I’ve talked about ideas before – you may remember my Song of the Muses post. However I want to discuss the invasion of stories.
I don’t know about you, but my muse doesn’t wait until I’ve finished a novel before she bashes me over the head with another idea.
☆ Muse Attack ☆
Case in point, while driving to work this week, I was suddenly accosted by a whole new story. The protagonist was fully formed and named (thought I wasn’t keen on the character’s surname…every attempt to rename her failed and so I have kept it as it came to me).
So, I’m finally back around to my World Building Series again. If you missed the earlier ones I’ve covered The Sun & Seasons, Landscapes and Water.
Today I’m going to discuss atmosphere.
So there are these #WriterLife Tag questions that are bobbing around cyberspace. It has probably been around for years, but I am often (fashionably) late to the party so I have only just become aware of them.
Now being late never stopped me so I’ve decided to use this as a mid-week post!
I am not going tag anyone (just like I didn’t wait to be tagged), but if you are a writer and feel like answering these questions, please do.
Then drop me a comment to let me know you have so I can pop over to your blog and read them!
I thought it would be a good time to talk about getting started in writing. Mainly because the novel series I have been writing on and off, for what feels like forever, has changed.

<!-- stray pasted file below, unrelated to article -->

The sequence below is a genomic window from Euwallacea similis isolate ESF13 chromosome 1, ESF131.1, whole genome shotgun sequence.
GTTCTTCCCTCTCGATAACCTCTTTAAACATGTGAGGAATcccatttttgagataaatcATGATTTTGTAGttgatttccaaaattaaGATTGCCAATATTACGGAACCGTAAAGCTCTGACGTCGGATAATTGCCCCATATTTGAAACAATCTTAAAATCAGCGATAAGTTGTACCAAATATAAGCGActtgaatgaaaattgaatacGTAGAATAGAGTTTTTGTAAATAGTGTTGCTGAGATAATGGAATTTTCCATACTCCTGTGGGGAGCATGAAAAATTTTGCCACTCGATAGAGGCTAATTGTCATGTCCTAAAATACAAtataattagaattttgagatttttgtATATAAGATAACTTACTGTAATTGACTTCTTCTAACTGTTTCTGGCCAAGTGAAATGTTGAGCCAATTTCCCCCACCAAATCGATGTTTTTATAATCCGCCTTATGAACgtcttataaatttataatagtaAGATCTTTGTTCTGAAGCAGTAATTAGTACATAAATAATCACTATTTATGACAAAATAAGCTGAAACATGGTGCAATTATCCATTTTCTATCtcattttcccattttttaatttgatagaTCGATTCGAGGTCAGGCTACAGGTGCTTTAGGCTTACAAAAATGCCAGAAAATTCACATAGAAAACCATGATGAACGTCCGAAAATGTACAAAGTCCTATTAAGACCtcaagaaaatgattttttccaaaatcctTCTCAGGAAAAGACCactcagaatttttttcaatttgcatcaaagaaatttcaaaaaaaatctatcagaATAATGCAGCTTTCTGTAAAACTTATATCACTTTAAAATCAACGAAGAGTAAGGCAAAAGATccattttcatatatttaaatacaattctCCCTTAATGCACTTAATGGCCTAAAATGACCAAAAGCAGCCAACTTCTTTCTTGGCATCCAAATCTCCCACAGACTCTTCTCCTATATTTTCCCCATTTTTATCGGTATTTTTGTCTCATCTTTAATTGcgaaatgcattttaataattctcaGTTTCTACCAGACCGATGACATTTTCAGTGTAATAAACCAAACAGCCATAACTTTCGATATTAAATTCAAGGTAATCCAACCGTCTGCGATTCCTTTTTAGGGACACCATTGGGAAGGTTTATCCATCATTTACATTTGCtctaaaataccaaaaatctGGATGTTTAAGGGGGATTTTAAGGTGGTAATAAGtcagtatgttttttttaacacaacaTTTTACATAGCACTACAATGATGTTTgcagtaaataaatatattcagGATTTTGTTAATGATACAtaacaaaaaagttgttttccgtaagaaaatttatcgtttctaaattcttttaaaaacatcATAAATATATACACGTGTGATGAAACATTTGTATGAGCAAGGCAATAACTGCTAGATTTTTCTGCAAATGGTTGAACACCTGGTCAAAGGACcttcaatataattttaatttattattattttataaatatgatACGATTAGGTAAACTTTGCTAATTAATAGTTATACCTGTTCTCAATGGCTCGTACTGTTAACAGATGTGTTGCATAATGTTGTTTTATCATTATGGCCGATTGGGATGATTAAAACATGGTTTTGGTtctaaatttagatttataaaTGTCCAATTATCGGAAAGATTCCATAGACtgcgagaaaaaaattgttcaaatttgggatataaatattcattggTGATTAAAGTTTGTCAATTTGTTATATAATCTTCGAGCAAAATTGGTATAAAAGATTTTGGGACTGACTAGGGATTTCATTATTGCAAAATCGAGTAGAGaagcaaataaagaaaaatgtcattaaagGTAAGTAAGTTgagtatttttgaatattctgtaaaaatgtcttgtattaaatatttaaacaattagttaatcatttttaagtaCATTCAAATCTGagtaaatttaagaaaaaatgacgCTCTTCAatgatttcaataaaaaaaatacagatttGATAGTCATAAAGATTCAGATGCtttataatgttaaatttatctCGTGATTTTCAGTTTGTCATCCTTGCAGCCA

Whether you are writing a novel or a short story it is a good idea to have your MAIN PLOT before you get too much written down.
The Main Plot is the singular thread that runs through the novel/story. You may have character ideas or scene ideas but eventually you need to think about a plot. I recommend that you do this sooner rather than later.
The terms “talent” and “skill” can often be heard, banded about. I see many young writers, new writers who speak in awe of someone else’s talent. This is often followed, I am sad to say, by talk of “I’ll never be that good” or “I wish I was that talented.”
It is so easy to get disheartened in the creative arts. When I was younger my writing would suffer horrendously every time I read a great book. As the wow factor of the book faded, it would be replaced by a bitterness at myself and my work. This led to my own novel festering away alone as I refused to “waste my time” on it.
Thankfully I have grown out of that annoying habit and while I do still read books that wow me, they are now just a measuring stick by which I can gauge my own development.